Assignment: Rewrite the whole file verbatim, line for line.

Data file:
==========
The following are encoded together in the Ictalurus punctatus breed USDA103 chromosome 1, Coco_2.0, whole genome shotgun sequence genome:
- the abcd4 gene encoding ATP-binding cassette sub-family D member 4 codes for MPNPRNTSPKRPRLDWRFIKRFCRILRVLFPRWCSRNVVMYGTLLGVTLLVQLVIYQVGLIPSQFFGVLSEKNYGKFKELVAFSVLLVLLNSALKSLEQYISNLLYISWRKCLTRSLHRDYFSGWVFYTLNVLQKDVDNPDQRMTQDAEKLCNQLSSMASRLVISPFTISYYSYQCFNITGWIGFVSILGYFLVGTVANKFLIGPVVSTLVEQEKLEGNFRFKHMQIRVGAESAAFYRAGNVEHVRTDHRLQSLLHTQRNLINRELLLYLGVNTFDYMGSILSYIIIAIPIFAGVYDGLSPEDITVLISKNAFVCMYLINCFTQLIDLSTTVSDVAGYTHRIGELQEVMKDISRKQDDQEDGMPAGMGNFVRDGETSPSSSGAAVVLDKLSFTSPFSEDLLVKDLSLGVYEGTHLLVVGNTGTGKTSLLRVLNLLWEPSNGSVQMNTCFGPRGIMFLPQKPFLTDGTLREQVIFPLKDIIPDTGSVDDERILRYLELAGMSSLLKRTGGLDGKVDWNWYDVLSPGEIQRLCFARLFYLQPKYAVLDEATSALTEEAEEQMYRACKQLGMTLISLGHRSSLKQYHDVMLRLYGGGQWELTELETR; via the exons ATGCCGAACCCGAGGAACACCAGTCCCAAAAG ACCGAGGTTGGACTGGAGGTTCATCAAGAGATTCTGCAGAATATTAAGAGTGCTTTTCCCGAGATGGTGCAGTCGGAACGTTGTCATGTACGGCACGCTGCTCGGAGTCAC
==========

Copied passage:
The following are encoded together in the Ictalurus punctatus breed USDA103 chromosome 1, Coco_2.0, whole genome shotgun sequence genome:
- the abcd4 gene encoding ATP-binding cassette sub-family D member 4 codes for MPNPRNTSPKRPRLDWRFIKRFCRILRVLFPRWCSRNVVMYGTLLGVTLLVQLVIYQVGLIPSQFFGVLSEKNYGKFKELVAFSVLLVLLNSALKSLEQYISNLLYISWRKCLTRSLHRDYFSGWVFYTLNVLQKDVDNPDQRMTQDAEKLCNQLSSMASRLVISPFTISYYSYQCFNITGWIGFVSILGYFLVGTVANKFLIGPVVSTLVEQEKLEGNFRFKHMQIRVGAESAAFYRAGNVEHVRTDHRLQSLLHTQRNLINRELLLYLGVNTFDYMGSILSYIIIAIPIFAGVYDGLSPEDITVLISKNAFVCMYLINCFTQLIDLSTTVSDVAGYTHRIGELQEVMKDISRKQDDQEDGMPAGMGNFVRDGETSPSSSGAAVVLDKLSFTSPFSEDLLVKDLSLGVYEGTHLLVVGNTGTGKTSLLRVLNLLWEPSNGSVQMNTCFGPRGIMFLPQKPFLTDGTLREQVIFPLKDIIPDTGSVDDERILRYLELAGMSSLLKRTGGLDGKVDWNWYDVLSPGEIQRLCFARLFYLQPKYAVLDEATSALTEEAEEQMYRACKQLGMTLISLGHRSSLKQYHDVMLRLYGGGQWELTELETR; via the exons ATGCCGAACCCGAGGAACACCAGTCCCAAAAG ACCGAGGTTGGACTGGAGGTTCATCAAGAGATTCTGCAGAATATTAAGAGTGCTTTTCCCGAGATGGTGCAGTCGGAACGTTGTCATGTACGGCACGCTGCTCGGAGTCAC